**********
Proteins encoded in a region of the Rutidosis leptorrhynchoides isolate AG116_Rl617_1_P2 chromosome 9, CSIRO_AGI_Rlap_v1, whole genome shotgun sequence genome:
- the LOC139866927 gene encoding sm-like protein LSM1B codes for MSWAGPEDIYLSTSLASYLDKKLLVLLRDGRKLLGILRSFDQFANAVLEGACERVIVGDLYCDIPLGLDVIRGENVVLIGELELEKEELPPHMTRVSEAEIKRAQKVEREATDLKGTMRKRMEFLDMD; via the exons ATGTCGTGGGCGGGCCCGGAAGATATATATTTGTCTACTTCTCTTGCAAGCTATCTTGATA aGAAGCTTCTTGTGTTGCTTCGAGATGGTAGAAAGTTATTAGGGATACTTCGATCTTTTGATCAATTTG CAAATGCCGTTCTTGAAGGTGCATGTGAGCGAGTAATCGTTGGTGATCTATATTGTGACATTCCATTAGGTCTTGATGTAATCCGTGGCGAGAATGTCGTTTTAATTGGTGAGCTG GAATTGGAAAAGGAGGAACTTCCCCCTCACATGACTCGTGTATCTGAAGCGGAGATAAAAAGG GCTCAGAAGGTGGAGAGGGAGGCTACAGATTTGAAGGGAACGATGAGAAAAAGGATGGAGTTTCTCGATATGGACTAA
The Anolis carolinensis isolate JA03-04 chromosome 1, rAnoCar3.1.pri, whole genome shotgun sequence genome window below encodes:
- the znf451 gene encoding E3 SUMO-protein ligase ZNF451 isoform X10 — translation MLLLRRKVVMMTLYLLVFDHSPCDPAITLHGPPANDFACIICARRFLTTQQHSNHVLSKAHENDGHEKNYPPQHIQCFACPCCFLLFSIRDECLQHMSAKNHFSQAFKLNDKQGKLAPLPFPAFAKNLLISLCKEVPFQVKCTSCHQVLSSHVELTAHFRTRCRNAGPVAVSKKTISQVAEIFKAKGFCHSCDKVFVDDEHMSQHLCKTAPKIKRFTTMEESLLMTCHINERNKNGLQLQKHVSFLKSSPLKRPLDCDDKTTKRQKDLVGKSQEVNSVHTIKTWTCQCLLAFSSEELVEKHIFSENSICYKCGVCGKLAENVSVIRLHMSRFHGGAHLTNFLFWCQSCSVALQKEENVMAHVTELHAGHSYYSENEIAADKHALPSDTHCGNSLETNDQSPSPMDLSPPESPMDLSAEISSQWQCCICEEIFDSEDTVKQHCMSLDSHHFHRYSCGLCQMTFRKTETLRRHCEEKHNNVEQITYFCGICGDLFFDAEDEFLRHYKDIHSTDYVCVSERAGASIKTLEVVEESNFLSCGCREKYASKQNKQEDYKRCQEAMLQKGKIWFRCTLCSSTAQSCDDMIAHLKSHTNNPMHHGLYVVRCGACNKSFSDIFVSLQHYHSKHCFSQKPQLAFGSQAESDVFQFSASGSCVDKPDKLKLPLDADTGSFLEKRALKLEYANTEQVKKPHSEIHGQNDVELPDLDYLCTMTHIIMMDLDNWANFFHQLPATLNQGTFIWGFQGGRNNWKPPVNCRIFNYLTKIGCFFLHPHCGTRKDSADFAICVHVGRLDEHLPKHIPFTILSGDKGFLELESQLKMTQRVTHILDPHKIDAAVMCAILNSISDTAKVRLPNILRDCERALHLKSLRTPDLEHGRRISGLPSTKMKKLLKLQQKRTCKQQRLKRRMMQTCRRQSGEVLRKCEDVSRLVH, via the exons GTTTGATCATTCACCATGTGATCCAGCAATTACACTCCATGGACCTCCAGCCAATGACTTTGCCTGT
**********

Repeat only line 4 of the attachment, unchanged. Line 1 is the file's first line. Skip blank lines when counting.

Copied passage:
- the znf451 gene encoding E3 SUMO-protein ligase ZNF451 isoform X10 — translation MLLLRRKVVMMTLYLLVFDHSPCDPAITLHGPPANDFACIICARRFLTTQQHSNHVLSKAHENDGHEKNYPPQHIQCFACPCCFLLFSIRDECLQHMSAKNHFSQAFKLNDKQGKLAPLPFPAFAKNLLISLCKEVPFQVKCTSCHQVLSSHVELTAHFRTRCRNAGPVAVSKKTISQVAEIFKAKGFCHSCDKVFVDDEHMSQHLCKTAPKIKRFTTMEESLLMTCHINERNKNGLQLQKHVSFLKSSPLKRPLDCDDKTTKRQKDLVGKSQEVNSVHTIKTWTCQCLLAFSSEELVEKHIFSENSICYKCGVCGKLAENVSVIRLHMSRFHGGAHLTNFLFWCQSCSVALQKEENVMAHVTELHAGHSYYSENEIAADKHALPSDTHCGNSLETNDQSPSPMDLSPPESPMDLSAEISSQWQCCICEEIFDSEDTVKQHCMSLDSHHFHRYSCGLCQMTFRKTETLRRHCEEKHNNVEQITYFCGICGDLFFDAEDEFLRHYKDIHSTDYVCVSERAGASIKTLEVVEESNFLSCGCREKYASKQNKQEDYKRCQEAMLQKGKIWFRCTLCSSTAQSCDDMIAHLKSHTNNPMHHGLYVVRCGACNKSFSDIFVSLQHYHSKHCFSQKPQLAFGSQAESDVFQFSASGSCVDKPDKLKLPLDADTGSFLEKRALKLEYANTEQVKKPHSEIHGQNDVELPDLDYLCTMTHIIMMDLDNWANFFHQLPATLNQGTFIWGFQGGRNNWKPPVNCRIFNYLTKIGCFFLHPHCGTRKDSADFAICVHVGRLDEHLPKHIPFTILSGDKGFLELESQLKMTQRVTHILDPHKIDAAVMCAILNSISDTAKVRLPNILRDCERALHLKSLRTPDLEHGRRISGLPSTKMKKLLKLQQKRTCKQQRLKRRMMQTCRRQSGEVLRKCEDVSRLVH, via the exons GTTTGATCATTCACCATGTGATCCAGCAATTACACTCCATGGACCTCCAGCCAATGACTTTGCCTGT